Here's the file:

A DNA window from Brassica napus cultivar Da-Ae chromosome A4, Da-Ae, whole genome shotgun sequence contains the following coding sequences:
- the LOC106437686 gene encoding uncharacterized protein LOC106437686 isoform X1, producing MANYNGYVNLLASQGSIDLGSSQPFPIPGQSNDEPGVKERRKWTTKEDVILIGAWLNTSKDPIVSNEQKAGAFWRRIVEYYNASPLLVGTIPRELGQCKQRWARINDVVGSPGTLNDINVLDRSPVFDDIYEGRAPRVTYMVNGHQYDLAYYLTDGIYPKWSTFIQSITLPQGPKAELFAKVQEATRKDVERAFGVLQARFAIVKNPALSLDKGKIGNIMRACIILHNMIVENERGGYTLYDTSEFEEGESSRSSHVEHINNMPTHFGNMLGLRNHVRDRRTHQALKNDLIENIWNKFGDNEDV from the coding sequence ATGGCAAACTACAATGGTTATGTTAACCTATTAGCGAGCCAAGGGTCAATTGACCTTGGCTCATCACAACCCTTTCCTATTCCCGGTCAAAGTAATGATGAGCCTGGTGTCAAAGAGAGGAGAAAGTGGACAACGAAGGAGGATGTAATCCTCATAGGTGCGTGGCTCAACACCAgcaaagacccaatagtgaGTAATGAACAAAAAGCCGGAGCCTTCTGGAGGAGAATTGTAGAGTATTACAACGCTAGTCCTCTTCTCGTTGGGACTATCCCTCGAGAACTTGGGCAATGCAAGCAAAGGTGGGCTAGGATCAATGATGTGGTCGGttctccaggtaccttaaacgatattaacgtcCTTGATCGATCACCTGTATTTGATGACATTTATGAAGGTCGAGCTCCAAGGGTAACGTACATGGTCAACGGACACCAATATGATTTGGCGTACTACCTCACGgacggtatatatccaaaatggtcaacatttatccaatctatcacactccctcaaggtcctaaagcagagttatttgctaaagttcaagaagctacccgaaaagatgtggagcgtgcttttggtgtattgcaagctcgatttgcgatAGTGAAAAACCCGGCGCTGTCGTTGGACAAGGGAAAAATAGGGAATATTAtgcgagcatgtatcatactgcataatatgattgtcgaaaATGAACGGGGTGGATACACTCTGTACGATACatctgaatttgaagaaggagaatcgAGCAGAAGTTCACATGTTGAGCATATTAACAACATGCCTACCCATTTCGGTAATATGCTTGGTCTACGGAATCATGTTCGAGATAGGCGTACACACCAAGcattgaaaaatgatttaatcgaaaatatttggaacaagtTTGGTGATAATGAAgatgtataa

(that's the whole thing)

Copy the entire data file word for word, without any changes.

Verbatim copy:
A DNA window from Brassica napus cultivar Da-Ae chromosome A4, Da-Ae, whole genome shotgun sequence contains the following coding sequences:
- the LOC106437686 gene encoding uncharacterized protein LOC106437686 isoform X1, producing MANYNGYVNLLASQGSIDLGSSQPFPIPGQSNDEPGVKERRKWTTKEDVILIGAWLNTSKDPIVSNEQKAGAFWRRIVEYYNASPLLVGTIPRELGQCKQRWARINDVVGSPGTLNDINVLDRSPVFDDIYEGRAPRVTYMVNGHQYDLAYYLTDGIYPKWSTFIQSITLPQGPKAELFAKVQEATRKDVERAFGVLQARFAIVKNPALSLDKGKIGNIMRACIILHNMIVENERGGYTLYDTSEFEEGESSRSSHVEHINNMPTHFGNMLGLRNHVRDRRTHQALKNDLIENIWNKFGDNEDV from the coding sequence ATGGCAAACTACAATGGTTATGTTAACCTATTAGCGAGCCAAGGGTCAATTGACCTTGGCTCATCACAACCCTTTCCTATTCCCGGTCAAAGTAATGATGAGCCTGGTGTCAAAGAGAGGAGAAAGTGGACAACGAAGGAGGATGTAATCCTCATAGGTGCGTGGCTCAACACCAgcaaagacccaatagtgaGTAATGAACAAAAAGCCGGAGCCTTCTGGAGGAGAATTGTAGAGTATTACAACGCTAGTCCTCTTCTCGTTGGGACTATCCCTCGAGAACTTGGGCAATGCAAGCAAAGGTGGGCTAGGATCAATGATGTGGTCGGttctccaggtaccttaaacgatattaacgtcCTTGATCGATCACCTGTATTTGATGACATTTATGAAGGTCGAGCTCCAAGGGTAACGTACATGGTCAACGGACACCAATATGATTTGGCGTACTACCTCACGgacggtatatatccaaaatggtcaacatttatccaatctatcacactccctcaaggtcctaaagcagagttatttgctaaagttcaagaagctacccgaaaagatgtggagcgtgcttttggtgtattgcaagctcgatttgcgatAGTGAAAAACCCGGCGCTGTCGTTGGACAAGGGAAAAATAGGGAATATTAtgcgagcatgtatcatactgcataatatgattgtcgaaaATGAACGGGGTGGATACACTCTGTACGATACatctgaatttgaagaaggagaatcgAGCAGAAGTTCACATGTTGAGCATATTAACAACATGCCTACCCATTTCGGTAATATGCTTGGTCTACGGAATCATGTTCGAGATAGGCGTACACACCAAGcattgaaaaatgatttaatcgaaaatatttggaacaagtTTGGTGATAATGAAgatgtataa